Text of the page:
The geologically young Northern Apennines contain various natural seeps documenting a variability of reservoirs and fluids in terms of origin, age and evolution. Hydrocarbon and saline water seepages are controlled by the structures of the chain and the foredeep. In the geological record, the witness of these natural seepages are represented by authigenic carbonates. Their isotopic content allows to understand the carbon source and the processes of carbonate precipitation. The better known regional examples of Methane Derived Authigenic Carbonates (MDAC) and chemoherm build-ups, clustered in the Upper Miocene and Lower-Upper Pliocene successions, are formed in deep water (> 300 m) sediments. Occurrences in shallow water (shelf) settings have never been reported. Our case study describes the palisade chimneys field, recently exposed along the Enza riverbanks in the Northern Apennines in the Argille Azzurre Formation (blue mudstones) of Pleistocene age. The paleontological content (mainly bivalves) documents that this unit was deposited in an open marine muddy shelfal setting, in a bathymetric range of about 50-70 m, with local anoxic condition, documented by benthic foraminifer assemblages. The succession is biostratigraphically dated at the Early Pleistocene (Calabrian, nannoplancton zone MNN19e). A number of subvertical, metric-high columnar chimneys, ranging in diameter from 10 to 35 cm, in association with discontinuous planar carbonate concretions, intervening along the bedding planes, outcrop within the mudstones. Such concretions are clearly formed by the moderate cementation of the hosting pelitic sediments. The tubular concretions show central conduits running along the whole length, locally filled by sediments. The grain size within the concretions is homogeneous, both in the chimneys and planar concretions and irrespective of the bedding planes, suggesting a process of transport and homogenization prior to the cementation. Within the Enza river succession, some gas leakage still occurs, showing δ13C isotopic values of about -70‰, indicating a biogenic origin of the methane, generated within the Plio-Pleistocene mudstones. On the contrary, numerous hydrocarbon seepages along the same Northern Apennines foothills are characterized by thermogenic methane, generated at greater depth and presently trapped within Tertiary reservoirs. This documents the role of the different geologic context as the main control on gas generation and migration. The on-going research is focused on the petrographic, geochemical and biogeochemical characteristics of these concretions to unravel the different fluids involved in their formation, their concretioning modality and the fluid flow history.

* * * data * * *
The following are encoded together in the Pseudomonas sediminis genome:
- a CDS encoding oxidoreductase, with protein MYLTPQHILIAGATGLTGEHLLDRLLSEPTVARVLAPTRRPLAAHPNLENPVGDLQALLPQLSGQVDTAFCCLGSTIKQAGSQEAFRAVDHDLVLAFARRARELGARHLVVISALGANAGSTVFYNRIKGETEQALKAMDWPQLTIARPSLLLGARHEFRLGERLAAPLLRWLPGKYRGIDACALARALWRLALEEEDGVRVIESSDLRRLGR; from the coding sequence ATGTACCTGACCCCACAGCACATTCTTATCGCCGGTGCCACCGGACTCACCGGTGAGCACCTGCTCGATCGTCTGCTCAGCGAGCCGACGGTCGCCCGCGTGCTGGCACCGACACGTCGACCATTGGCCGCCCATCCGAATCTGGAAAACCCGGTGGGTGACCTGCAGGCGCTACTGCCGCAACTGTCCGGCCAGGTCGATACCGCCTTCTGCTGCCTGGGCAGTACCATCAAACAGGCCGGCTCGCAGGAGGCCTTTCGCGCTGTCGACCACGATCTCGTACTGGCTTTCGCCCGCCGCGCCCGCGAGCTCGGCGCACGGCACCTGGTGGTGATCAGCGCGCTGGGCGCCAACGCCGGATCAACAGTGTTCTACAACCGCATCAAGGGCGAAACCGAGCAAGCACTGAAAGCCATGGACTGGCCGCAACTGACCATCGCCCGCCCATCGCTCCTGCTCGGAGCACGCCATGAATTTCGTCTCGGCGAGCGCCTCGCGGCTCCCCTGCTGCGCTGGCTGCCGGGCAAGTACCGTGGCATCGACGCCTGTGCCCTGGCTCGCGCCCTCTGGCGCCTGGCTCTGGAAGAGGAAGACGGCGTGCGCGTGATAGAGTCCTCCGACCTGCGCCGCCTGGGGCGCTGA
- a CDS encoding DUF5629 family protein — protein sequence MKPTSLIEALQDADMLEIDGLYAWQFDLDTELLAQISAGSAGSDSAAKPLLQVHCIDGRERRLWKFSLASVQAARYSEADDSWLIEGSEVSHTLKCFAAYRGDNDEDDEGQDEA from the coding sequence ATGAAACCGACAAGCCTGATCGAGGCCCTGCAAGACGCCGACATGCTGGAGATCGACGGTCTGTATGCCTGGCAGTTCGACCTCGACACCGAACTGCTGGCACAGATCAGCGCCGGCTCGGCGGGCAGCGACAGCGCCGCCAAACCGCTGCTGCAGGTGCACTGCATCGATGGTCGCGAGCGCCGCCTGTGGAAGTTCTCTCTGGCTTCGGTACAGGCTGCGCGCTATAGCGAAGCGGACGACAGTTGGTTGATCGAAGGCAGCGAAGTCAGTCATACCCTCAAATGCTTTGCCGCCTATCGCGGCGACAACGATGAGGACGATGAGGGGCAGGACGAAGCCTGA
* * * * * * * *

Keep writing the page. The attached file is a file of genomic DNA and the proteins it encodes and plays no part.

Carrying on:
|Published - Dec 2012
|2012 AGU Fall Meeting - San Francisco, United States
Duration: 3 Dec 2012 → 7 Dec 2012
|2012 AGU Fall Meeting
|3/12/12 → 7/12/12